By this time in his young career Ernest Borgnine had bullied Spencer Tracy and Broderick Crawford, beaten Frank Sinatra to death, tackled Randolph Scott and looked dangerous as one of Burt Lancaster’s crew in Vera Cruz. So why shouldn’t he be the perfect choice to play a kindly butcher looking after his Mom seemingly destined for a long lonely life as a confirmed bachelor.
Better yet, who’d have thought that Ernie would claim the coveted Academy Award as Best Actor in a field that included Tracy, Sinatra, Dean and Cagney?
I’ve always been a fan of Borgnine and have loved how he could ride the fine line between outright nasty characters in one performance and follow it up with angelic roles as he did memorably in a two part episode of the Little House on the Prairie. In Marty, Ernie plays it gentle. A man who has so much love to give but due to self esteem and his far from glamourous looks has given up on landing himself a wife. Perhaps he needs to meet a woman who feels the same about her fortunes when it comes to love and romance.
At ninety minutes in length, our story takes place over the course of a weekend following Ernie’s shift in the butcher shop coming to an end. It’s here that some of the local women will embarrass him about getting married. His brothers and sisters have all moved from the nest to start a family of their own and he’s now reached the age of 34. From work he’s off to the local beer joint to hang with his pals. Mainly Joe Mantell who also scored an Oscar nomination for his work here in the Best Supporting Actor category. Another confirmed bachelor looking for the trophy wife.
“I’ve been looking for a girl every Saturday night of my life. “
This is the reason Ernie gives for not wanting to embarrass himself anymore in the pursuit of love. He’d rather buy the butcher shop he works at and look after Mom and his Aunt who is moving in. But after Mom pushes him too far, he hooks up with Mantell and the pair are off to the Stardust Ballroom to check out the local gals. It’s here that Ernie will find himself ensnared into a cruel scenario put upon a very plain looking wallflower played by Betsy Blair. Yes love is in the air for Ernie when he strikes up a conversation with the timid twenty nine year old school teacher.
Peer pressure is sure to rear it’s ugly head when it’s determined that Betsy is not only a “dog” but she’s not Italian either. Yes Marty can be a cruel movie at times. Hopefully happiness will triumph by the final reel and Ernie and Betsy will discover that there is a love for each and everyone of us. We just need to recognize it when the opportunity presents itself and be bold enough to reach for it.
Sure times have changed and this is somewhat of a time capsule. One I’m sure might be sneered at by today’s audiences who are not a fan of classic cinema. But then there’s Ernie at the center of it all and unless you have no heart, then there is much to enjoy here. Aside from Ernie I loved the old world banter between his Mom (Esther Minciotti) and his Aunt (Augusta Ciolli). Lines like these crack me up having had some experience with old country values after marrying into a family of immigrants.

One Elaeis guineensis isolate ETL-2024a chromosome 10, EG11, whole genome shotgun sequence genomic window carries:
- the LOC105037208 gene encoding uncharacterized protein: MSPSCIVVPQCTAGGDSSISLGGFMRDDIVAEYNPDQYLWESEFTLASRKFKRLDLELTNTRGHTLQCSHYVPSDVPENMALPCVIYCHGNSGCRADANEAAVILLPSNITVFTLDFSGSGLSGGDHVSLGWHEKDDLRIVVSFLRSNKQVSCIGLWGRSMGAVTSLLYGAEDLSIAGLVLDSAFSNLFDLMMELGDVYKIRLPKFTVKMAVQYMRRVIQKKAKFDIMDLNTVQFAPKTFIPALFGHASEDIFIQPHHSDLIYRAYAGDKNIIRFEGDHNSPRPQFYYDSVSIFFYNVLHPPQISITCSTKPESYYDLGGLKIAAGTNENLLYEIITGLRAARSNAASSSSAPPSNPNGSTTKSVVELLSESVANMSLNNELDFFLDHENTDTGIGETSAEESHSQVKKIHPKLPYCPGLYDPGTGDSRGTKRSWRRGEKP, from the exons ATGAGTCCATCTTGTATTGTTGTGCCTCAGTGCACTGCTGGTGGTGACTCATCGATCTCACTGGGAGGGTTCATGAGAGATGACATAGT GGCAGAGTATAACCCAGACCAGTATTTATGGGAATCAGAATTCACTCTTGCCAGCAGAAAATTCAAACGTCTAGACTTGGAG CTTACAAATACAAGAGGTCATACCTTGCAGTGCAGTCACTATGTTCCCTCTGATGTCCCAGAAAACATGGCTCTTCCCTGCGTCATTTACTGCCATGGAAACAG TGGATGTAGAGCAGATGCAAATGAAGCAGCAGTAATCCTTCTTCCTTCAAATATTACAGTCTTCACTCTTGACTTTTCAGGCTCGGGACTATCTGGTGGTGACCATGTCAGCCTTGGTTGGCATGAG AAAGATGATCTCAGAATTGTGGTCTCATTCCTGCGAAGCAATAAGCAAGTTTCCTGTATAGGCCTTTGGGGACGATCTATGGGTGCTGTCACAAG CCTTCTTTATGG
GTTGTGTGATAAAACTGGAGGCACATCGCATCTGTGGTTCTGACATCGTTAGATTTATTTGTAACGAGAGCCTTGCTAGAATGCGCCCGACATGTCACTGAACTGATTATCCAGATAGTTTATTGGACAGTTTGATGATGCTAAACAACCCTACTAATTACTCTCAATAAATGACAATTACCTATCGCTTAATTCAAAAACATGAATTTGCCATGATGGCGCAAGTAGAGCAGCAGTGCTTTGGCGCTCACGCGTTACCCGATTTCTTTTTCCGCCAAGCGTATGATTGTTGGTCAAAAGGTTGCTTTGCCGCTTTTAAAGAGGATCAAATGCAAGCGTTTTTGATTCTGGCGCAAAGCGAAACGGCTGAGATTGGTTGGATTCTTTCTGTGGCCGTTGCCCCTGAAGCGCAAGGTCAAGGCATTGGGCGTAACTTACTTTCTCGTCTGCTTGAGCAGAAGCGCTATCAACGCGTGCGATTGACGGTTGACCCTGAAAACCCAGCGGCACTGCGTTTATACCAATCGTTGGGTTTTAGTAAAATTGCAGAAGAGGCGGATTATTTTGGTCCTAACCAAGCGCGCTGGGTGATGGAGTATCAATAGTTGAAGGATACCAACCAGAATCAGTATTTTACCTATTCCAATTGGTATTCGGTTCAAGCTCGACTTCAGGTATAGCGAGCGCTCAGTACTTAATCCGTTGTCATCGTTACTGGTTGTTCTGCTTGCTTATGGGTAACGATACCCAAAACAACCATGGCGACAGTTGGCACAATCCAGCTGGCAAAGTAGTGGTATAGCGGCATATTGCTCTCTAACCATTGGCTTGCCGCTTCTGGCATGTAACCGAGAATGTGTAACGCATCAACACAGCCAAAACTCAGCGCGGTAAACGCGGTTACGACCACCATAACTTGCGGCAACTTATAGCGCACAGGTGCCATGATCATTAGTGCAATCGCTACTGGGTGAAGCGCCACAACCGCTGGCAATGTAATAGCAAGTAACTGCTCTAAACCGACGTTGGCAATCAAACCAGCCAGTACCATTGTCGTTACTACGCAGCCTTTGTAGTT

“College girls are one step from the street, I tell you. My son Joseph wife, she type on the typewriter – one step from the street! “
I also got a kick out of the Mike Hammer bits. Ernie and his trio of pals love Mickey Spillane’s character and how easily Hammer takes women as he pleases in the novels. Something they firmly believe they too are capable of. Aside from Ernie proving to be a winner, these pals are destined to a lifetime of losing in the art of love. Planned or not, there’s a clip where Ernie and Betsy pass an RKO movie theater. A quick freeze frame on the Kino Lorber blu ray edition revealed that playing on the big screen is Mickey Spillane’s film Ring of Fear. Coincidence? I’d say so since it’s not prominently on display and at the time of Marty’s release there was no freeze framing available.
Marty was brought to the screen by the producing team of Harold Hecht and Burt Lancaster. To sell the film to audiences Burt uses his star power to introduce the film in the movie’s trailer. The film’s roots come from television where Rod Steiger played the title role from Paddy Chayefsky’s script. While Steiger didn’t make the jump to the big screen, Delbert Mann directed both the TV and theatrical versions of the film.
Like Ernie’s character, the movie triumphed against great odds. It won Oscars for Best Picture, Best Director, Best Screenplay and of course Best Actor. Along with Mantell, Betsy Blair also received a nomination but lost out to Jo Van Fleet for East of Eden. Mantell lost out to Jack Lemmon for Mister Roberts. For more on Ernie and his unlikely rise to prominence and the Academy Award, grab a copy of his easy to ready autobiography. It’s a window to this wonderful actor’s life who always seemed to appreciate his profession and rarely speaks a cross word about those he came into contact with over the course of his illustrious career.
I’ve always felt that a hearty smile and chuckle from Ernest Borgnine offers enough energy to light up a room. It has been an immense pleasure to have him on my TV screen for as long as I can remember.
Such a true quote Mike “I’ve always felt that a hearty smile and chuckle from Ernest Borgnine offers enough energy to light up a room.”
He’s one of a kind and always a pleasure to watch. “Marty” has been on the too watch list for a long time and you make me wanna see it even more now. Nice one
One of those great underdog stories both on screen and off!